If your four-legged buddy is anything like ours, they instantaneously light up on hearing the word “walkies”. Not only is this time of day an enticing adventure for them, but they get to meet up with fellow fuzz friends, experience new smells, sounds and places, expend some much bottled up energy and most importantly, they get to spend quality time with you!
Benefits of Walking your Pooch
- Expending Energy: All your pooch’s pent up energy needs to be burnt off somehow and there’s no better solution than a daily walk (or run, depending on their fitness levels). Excess energy often translates into hyperactive or destructive behaviour which can easily be appeased with these simple forms of exercise.
- Fortifying your Relationship: Our loyal canine companions love spending quality time with us and daily walks are a special time in which to do this.
Regular walks also ensure your pooch is getting enough of your undivided attention, so they don’t engage in attention-seeking habits, such as nipping, barking and jumping, that may cause some vexation on your part.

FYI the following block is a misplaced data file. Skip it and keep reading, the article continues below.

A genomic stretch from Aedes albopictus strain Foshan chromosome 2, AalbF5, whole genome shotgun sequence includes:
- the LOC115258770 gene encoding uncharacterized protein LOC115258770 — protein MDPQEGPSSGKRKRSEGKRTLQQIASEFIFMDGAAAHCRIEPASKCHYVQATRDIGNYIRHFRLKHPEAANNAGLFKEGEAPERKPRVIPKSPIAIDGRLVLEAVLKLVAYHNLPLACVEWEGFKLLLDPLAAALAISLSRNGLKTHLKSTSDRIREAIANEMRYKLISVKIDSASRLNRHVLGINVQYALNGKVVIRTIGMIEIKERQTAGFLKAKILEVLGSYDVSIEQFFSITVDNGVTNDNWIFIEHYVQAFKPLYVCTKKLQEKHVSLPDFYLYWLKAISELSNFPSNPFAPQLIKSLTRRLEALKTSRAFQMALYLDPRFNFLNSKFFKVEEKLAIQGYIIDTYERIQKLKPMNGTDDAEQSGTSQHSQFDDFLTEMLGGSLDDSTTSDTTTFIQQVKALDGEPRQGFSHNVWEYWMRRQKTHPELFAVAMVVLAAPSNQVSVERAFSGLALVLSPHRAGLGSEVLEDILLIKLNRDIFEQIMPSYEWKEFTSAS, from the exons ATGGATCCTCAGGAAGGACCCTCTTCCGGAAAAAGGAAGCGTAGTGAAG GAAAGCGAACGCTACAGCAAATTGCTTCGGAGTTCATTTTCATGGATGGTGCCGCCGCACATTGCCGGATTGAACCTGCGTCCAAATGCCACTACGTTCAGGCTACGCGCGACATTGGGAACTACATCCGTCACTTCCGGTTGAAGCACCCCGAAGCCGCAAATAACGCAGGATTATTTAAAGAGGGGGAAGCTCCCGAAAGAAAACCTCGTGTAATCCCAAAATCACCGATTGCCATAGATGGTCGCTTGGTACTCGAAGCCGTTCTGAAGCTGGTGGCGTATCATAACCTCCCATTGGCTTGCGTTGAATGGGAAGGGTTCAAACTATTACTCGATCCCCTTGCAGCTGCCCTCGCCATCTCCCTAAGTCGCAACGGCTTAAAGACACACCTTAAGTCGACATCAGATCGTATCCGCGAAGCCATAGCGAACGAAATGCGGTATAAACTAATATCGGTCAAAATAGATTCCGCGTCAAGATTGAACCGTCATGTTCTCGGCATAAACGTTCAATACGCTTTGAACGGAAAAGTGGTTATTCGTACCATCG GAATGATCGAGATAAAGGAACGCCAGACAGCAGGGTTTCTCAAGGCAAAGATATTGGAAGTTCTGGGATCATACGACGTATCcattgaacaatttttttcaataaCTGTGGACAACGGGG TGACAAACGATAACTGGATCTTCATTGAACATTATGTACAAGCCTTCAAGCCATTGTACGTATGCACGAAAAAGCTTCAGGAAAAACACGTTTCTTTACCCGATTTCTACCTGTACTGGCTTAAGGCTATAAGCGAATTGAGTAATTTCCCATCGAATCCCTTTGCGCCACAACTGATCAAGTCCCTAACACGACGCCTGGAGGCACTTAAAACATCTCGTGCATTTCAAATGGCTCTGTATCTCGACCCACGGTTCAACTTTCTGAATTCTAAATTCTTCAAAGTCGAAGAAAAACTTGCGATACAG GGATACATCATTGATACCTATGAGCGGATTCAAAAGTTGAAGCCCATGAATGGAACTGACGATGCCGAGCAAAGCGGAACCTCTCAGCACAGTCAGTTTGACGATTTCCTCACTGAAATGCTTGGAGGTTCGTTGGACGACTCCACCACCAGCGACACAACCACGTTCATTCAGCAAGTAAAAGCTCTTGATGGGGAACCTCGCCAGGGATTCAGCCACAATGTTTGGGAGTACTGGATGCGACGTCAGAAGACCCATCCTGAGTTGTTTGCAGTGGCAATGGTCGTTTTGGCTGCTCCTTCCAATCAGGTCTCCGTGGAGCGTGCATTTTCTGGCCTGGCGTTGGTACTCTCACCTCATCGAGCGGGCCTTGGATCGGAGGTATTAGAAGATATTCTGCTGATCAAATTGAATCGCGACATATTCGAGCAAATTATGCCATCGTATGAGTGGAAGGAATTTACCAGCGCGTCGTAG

- Training Time: Regular walks are a resourceful way to reinforce your pooch’s training techniques, work on commands like “heel” and “fetch” along with getting them accustomed to walking on a loose leash as opposed to dragging you along behind them.
- Socialisation Sessions: When you’re out and about walking your dog, it’s a great opportunity for the both of you to meet likeminded people and fellow canine critters. It’s a constructive way to strengthen your dog’s social skills, boosting their confidence and making walking endeavours in the future more pleasant for the both of you.
- Increases their Trust in you: You’re bound to come across some daunting experiences on a walk or two. Perhaps your pooch is intimidated by an approaching rambunctious dog or child or a loud siren from an ambulance driving past… If you comfort them in a calm and patient manner, your furry friend will come to realise you are there for them and this will certainly reinforce their trust in you, as their pet parent.